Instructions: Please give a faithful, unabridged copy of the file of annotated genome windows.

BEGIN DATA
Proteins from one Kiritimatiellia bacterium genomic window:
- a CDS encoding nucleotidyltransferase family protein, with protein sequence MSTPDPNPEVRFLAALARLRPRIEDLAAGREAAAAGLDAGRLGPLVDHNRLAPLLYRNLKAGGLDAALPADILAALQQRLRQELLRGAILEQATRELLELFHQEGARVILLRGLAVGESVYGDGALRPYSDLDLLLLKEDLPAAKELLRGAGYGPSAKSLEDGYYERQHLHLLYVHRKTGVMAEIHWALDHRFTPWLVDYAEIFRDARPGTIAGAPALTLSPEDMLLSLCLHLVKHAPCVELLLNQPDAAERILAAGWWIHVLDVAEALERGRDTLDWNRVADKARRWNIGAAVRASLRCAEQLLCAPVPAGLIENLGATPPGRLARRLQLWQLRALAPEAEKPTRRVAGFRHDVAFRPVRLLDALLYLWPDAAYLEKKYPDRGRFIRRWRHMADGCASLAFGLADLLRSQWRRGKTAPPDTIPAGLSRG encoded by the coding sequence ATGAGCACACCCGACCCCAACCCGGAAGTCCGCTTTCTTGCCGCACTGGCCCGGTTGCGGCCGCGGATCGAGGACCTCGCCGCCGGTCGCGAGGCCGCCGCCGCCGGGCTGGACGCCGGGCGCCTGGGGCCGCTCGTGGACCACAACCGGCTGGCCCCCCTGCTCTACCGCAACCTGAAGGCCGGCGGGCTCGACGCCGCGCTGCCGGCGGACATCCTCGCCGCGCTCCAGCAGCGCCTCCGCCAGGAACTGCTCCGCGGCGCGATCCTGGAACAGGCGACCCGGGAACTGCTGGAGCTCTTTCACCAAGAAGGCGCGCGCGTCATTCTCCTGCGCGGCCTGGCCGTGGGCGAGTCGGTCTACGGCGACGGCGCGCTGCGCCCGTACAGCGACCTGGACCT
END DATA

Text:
Proteins from one Kiritimatiellia bacterium genomic window:
- a CDS encoding nucleotidyltransferase family protein, with protein sequence MSTPDPNPEVRFLAALARLRPRIEDLAAGREAAAAGLDAGRLGPLVDHNRLAPLLYRNLKAGGLDAALPADILAALQQRLRQELLRGAILEQATRELLELFHQEGARVILLRGLAVGESVYGDGALRPYSDLDLLLLKEDLPAAKELLRGAGYGPSAKSLEDGYYERQHLHLLYVHRKTGVMAEIHWALDHRFTPWLVDYAEIFRDARPGTIAGAPALTLSPEDMLLSLCLHLVKHAPCVELLLNQPDAAERILAAGWWIHVLDVAEALERGRDTLDWNRVADKARRWNIGAAVRASLRCAEQLLCAPVPAGLIENLGATPPGRLARRLQLWQLRALAPEAEKPTRRVAGFRHDVAFRPVRLLDALLYLWPDAAYLEKKYPDRGRFIRRWRHMADGCASLAFGLADLLRSQWRRGKTAPPDTIPAGLSRG encoded by the coding sequence ATGAGCACACCCGACCCCAACCCGGAAGTCCGCTTTCTTGCCGCACTGGCCCGGTTGCGGCCGCGGATCGAGGACCTCGCCGCCGGTCGCGAGGCCGCCGCCGCCGGGCTGGACGCCGGGCGCCTGGGGCCGCTCGTGGACCACAACCGGCTGGCCCCCCTGCTCTACCGCAACCTGAAGGCCGGCGGGCTCGACGCCGCGCTGCCGGCGGACATCCTCGCCGCGCTCCAGCAGCGCCTCCGCCAGGAACTGCTCCGCGGCGCGATCCTGGAACAGGCGACCCGGGAACTGCTGGAGCTCTTTCACCAAGAAGGCGCGCGCGTCATTCTCCTGCGCGGCCTGGCCGTGGGCGAGTCGGTCTACGGCGACGGCGCGCTGCGCCCGTACAGCGACCTGGACCT